The fact that the two lead characters share the same first names as the two credited writers, Seth Rogen and Evan Goldberg, is no coincidence. The two supposedly grew up as friends, and wrote the screenplay back when they were 14-years-old, loosely basing the film on their own experiences and views on adolescence. The script's obviously been touched up quite a bit over the years, but it's clear that this is one of the key reasons why Superbad works. There is a certain honesty to the film that captures perfectly what it is like to be an awkward teen who never fits into any sort of social group or cannot be narrowed into a clique. The movie is quite often hilarious in its depiction of the various misadventures of the three leads that they are forced to overcome. While the movie is a bit overlong, and sometimes shifts focus too frequently away from Seth and Evan, it never truly drags and manages to keep a consistent comic momentum running throughout. And yet, that's not what impressed me the most about Superbad. What impressed me is how much the movie truly cares about all of its characters. It's not just Seth and Evan, but everyone for the most part is written as an honest depiction instead of a caricature. The teenage characters are written in a very real way so that they come across as people you may have known yourself in high school, instead of the standard cliche types we've come to expect. The movie does lose its way a little bit in the two cop characters whom Fogell spends most of the night with. While everyone else has a somewhat realistic tone to them, these guys seem to have wandered in from another movie. It never becomes a huge problem, but they did stick out just enough for me to notice. They also seem to take over most of the middle section of the movie, taking attention away from the central characters.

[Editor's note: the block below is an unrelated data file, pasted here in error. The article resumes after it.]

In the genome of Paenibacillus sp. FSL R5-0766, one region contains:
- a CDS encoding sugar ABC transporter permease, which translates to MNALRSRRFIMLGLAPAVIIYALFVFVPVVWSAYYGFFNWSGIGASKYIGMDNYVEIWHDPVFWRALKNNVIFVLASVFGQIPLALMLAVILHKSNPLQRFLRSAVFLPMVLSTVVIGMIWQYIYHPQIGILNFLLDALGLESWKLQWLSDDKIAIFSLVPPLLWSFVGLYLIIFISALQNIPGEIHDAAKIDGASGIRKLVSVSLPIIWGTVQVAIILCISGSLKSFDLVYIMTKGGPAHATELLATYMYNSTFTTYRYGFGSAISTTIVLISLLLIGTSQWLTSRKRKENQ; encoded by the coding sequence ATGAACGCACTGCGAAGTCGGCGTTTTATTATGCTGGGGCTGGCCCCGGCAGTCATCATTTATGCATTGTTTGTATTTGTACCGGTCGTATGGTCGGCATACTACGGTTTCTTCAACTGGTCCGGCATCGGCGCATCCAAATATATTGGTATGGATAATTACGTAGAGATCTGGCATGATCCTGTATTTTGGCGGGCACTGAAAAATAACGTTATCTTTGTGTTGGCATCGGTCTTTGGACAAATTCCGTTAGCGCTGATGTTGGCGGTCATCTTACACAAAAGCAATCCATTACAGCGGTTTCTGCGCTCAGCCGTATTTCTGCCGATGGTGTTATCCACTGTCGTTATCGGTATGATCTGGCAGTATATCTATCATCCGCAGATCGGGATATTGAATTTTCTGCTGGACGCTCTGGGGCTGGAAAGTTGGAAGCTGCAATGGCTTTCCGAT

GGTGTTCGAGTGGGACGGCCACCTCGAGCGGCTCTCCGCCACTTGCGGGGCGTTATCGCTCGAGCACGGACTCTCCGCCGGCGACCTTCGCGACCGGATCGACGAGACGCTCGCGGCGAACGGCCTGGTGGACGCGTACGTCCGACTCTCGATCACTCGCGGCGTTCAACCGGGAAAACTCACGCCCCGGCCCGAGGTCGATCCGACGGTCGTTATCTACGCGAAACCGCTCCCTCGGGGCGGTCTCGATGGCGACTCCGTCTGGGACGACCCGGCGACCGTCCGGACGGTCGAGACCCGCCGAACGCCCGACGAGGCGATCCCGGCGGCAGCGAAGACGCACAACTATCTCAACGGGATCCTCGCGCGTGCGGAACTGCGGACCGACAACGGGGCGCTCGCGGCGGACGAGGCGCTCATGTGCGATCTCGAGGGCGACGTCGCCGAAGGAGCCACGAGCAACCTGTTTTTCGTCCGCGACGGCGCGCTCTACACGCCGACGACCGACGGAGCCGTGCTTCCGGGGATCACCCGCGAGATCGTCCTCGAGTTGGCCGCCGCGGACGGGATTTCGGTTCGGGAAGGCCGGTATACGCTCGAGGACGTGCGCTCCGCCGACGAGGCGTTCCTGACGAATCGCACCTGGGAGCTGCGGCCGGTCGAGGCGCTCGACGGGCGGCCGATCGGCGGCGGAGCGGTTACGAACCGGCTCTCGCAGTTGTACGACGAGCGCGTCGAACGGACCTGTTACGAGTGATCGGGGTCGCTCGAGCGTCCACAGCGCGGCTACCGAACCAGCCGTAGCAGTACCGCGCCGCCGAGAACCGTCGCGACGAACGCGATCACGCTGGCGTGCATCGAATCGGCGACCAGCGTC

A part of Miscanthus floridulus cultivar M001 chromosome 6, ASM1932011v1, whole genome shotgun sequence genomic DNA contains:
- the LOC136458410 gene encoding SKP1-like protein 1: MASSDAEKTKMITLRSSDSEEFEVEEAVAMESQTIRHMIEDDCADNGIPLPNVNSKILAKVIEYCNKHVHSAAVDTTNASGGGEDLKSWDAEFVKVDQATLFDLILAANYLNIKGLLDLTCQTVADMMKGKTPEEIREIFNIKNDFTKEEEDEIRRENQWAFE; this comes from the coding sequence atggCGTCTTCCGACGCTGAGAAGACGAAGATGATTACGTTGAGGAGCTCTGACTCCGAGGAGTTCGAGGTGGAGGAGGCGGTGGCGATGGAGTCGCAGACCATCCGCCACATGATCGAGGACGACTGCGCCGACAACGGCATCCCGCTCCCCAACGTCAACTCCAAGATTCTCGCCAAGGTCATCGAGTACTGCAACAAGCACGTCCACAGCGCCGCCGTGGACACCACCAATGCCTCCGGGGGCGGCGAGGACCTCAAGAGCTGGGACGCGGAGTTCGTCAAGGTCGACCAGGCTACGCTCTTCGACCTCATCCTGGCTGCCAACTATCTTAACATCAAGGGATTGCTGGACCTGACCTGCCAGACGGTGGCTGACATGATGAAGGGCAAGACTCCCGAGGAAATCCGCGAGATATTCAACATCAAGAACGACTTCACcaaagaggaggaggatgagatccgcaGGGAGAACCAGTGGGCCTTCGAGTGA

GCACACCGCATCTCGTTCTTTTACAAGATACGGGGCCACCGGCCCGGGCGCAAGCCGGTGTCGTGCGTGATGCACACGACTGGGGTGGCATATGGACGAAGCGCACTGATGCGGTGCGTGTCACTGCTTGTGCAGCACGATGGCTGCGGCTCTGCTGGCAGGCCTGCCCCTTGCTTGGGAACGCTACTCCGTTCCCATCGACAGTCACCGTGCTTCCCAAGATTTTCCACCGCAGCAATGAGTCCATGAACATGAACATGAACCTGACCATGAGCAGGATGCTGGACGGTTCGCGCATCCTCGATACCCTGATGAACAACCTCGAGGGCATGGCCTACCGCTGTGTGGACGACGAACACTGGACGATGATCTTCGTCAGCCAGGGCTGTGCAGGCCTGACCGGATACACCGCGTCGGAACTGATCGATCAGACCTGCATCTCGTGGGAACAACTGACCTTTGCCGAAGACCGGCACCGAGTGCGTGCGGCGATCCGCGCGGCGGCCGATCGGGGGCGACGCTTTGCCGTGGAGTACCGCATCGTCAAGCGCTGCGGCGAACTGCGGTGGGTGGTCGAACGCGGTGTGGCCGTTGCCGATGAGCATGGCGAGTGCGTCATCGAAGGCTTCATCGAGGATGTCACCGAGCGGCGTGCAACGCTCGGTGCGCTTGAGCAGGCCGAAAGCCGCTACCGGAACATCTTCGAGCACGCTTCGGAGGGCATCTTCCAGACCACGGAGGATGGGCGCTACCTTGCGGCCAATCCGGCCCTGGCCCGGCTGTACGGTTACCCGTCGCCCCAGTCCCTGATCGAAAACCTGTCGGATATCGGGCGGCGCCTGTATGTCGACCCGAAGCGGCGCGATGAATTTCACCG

When the movie is on track (which is most of the time), it really is a very enjoyable film. The fact that this may be Seth and Evan's last big adventure with each other is constantly in the back of the movie's mind. For all of its talk of booze and sex, this really is a movie about these two life-long friends being forced to grow apart from each other. This is brought home in the film's quiet and subtle final scene at a mall, which not only ends the film on a perfect note, but ends it in a very realistic way that is somewhat open ended instead of neatly tied up. A lot of what makes the characters work are the performances of Jonah Hill and Michael Cera, who actually have a certain chemistry together that make you believe they have been friends all their lives, despite their differences. Jonah Hill has acted in a couple teen comedies the past two years or so, but this is the first time he's truly had to carry one, and he does a great job at it. He gets some of the film's biggest laughs (such as when he imagines different methods and outcomes of trying to steal some liquor from a store), and is able to handle the large range of scenes and emotions that the character goes through quite well. He can be giving a foul-mouthed rant one minute, and can be sweet and compassionate the next. Michael Cera is a bit more subdued in his performance, but is nonetheless equally effective as the much more down-to-earth Evan. The supporting cast is equally talented, with newcomer Christopher Mintz-Plasse being a stand out as the nerdy Fogell. He's able to avoid most of the "nerd" cliches that we expect when we first see his character, and create a somewhat honest, but nonetheless hilarious, portrayal.
There's so many things that Superbad does right that when it does slip a little from time to time (mainly the material concerning the two cops), you notice it, but don't really mind since the movie always manages to get back on its feet. The movie manages to pull off a tricky balancing act between raunchy humor, honesty, and heart. I was thinking about a lot of things walking out of the movie. I wasn't just thinking about my favorite jokes, but also some personal memories of myself that the movie had brought up. I wouldn't be surprised if some other people have the same experience. This is a nostalgic and heart-felt film that has a lot of laughs, but most of all, the courage to bring it all together and not cop out.